Jamie's penchant for 'the good life' also includes fishing, something his grandfather introduced him to.
He said: "My granddad used to go pike fishing and taught me how to cast. I fish ponds or rivers. When I was at school, we had these activity weeks, we went to Yeadon Tarn once and I caught three perch. I was 11 or 12. I love it. It's the only time I can really relax.
"I don't get to go as often as I used to. I keep saying to my mate we'll go off one day but things keep coming up."
Jamie trains five days a week, starting at 7.15am and finishing about 1pm, which, aside from a gruelling physical regime, includes analysing his own faults by watching back previous games.
He said: "As a team, we eat together, do weights, hand-eye co-ordination and some visual sight and recognition work, which is about being able to spot opportunities, but we also do video work, which involves previewing our game and our opponents. If we're playing Wigan, we'll watch their last two or three games.
"We have a computer system which allows you to type in a game and your name and it will just bring up all the clips with you in it so you don't have to watch the whole game. It means you have to be very critical of yourself and some people don't like that, but if you can grasp it and deal with it you can become a better player.
"I will watch myself and see things, for example, like how I can run lines better, which players are good to run off and what moves you can do with them, or tackling technique.
"It's one of the areas Leeds has been very successful with, which is what we want. But at the same time, it's not just about us going out and putting 20 or 30 points past smaller teams. You have to fight for every point, whether it's bottom or top of the league.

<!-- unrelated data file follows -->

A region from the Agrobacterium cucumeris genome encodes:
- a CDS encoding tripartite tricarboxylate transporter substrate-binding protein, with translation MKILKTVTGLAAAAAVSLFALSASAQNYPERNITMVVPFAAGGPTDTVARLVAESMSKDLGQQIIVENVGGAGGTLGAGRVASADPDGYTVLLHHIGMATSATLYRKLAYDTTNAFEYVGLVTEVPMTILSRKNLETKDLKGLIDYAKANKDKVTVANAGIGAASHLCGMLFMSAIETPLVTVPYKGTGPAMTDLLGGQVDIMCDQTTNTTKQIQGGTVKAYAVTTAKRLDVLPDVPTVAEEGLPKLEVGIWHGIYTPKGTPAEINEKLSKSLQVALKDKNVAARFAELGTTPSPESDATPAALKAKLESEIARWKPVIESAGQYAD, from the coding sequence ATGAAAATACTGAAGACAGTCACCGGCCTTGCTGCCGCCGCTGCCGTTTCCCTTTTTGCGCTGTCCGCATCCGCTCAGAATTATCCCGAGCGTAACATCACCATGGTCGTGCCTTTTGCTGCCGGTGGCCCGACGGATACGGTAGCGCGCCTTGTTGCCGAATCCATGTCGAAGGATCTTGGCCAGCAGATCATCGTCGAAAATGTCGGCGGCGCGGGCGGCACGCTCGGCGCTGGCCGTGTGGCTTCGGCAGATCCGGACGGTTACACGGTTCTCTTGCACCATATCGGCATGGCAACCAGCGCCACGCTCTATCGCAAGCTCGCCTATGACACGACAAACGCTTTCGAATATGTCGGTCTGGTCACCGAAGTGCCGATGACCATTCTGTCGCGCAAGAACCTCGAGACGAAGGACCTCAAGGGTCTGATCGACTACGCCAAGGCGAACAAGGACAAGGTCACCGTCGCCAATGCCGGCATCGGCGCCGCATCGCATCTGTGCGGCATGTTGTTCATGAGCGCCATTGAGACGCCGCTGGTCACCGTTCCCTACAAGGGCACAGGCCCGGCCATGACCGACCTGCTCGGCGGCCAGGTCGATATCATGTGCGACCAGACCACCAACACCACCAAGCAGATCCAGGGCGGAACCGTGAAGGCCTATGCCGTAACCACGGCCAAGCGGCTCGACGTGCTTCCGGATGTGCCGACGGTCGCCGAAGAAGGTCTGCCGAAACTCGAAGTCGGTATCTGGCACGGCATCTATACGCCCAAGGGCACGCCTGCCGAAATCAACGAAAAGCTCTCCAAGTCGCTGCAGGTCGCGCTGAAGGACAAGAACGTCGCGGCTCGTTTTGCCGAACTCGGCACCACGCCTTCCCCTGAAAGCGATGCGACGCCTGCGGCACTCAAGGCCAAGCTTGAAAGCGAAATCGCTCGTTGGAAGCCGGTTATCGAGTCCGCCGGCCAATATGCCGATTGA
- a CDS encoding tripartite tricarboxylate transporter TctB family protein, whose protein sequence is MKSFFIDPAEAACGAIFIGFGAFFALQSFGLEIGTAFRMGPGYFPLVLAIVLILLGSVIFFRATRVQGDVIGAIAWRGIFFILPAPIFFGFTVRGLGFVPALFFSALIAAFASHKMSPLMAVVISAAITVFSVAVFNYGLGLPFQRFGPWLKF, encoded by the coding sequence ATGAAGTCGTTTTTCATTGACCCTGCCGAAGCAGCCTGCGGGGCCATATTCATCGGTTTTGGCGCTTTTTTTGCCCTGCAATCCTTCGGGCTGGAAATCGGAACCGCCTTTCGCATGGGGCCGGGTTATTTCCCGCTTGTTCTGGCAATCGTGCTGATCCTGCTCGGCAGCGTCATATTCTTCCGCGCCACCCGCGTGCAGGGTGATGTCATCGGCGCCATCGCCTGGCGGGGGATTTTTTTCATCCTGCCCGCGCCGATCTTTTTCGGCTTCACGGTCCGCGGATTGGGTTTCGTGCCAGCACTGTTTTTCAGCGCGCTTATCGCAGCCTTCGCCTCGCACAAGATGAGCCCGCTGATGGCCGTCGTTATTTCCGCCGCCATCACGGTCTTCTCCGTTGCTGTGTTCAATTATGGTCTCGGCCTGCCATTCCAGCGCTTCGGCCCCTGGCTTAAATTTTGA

"When teams come to us they want to beat us, it's the highlight of
their week so we are constantly playing teams at their best. Leeds has put a lot into youth training and I think that's paid off in terms of the quality of players who have come through."
The other big thing in Jamie's life is his faith – he's a devout Christian and tries to apply it to his everyday life.
"I believe everyone is attracted to God, it just comes out in different ways. I attend the City Evangelical Church in Beeston on Sundays and I am trying to set up a group with some lads at Headingley, including some from rugby union and some cricket players.
"I'm fortunate to have a great group of friends at the Rhinos. There's a bit of fun and banter in there too but Christianity is a big part of my life.
"We have a chaplain called Steve, he comes up every week or every other week. It's not about ticking boxes, like saying 'I've done this today so that makes me a good person', I think actions are a by-product of faith, not the other way around."
It's true to say rugby runs not just in his veins but in his family in general. Jamie has three half-brothers, all of whom have ended up
playing rugby league.
He explained: "My biological father had several children to different women and it's really strange how they've all ended up playing rugby. One of them, Jodie Broughton, who plays for Salford, I only met a few years ago when he came to Leeds Academy and it was strange. I knew of him, but we'd never met before. We had a hug and a chat and we're good friends. There's also Brooke Broughton, who plays for Warrington and Austin Buchanan, who plays for Dewsbury."
So, will he be getting any more chickens?
"If I had more land, I would definitely get more chickens," he says enthusiastically, adding: "I keep joking about getting some pot-bellied pigs but I think it's something you have to do properly and at the moment I don't have the time, but I like that kind of lifestyle.
"I think society is very interesting at the moment in that a lot of people are going back to that simpler way of life, getting wood-burning stoves and things like that. I think the more technology we have, the more problems we have.
"I'm like everyone else, I have a TV and an X-box but as I get older I'm starting to realise that being outside and getting close to nature is the way to be."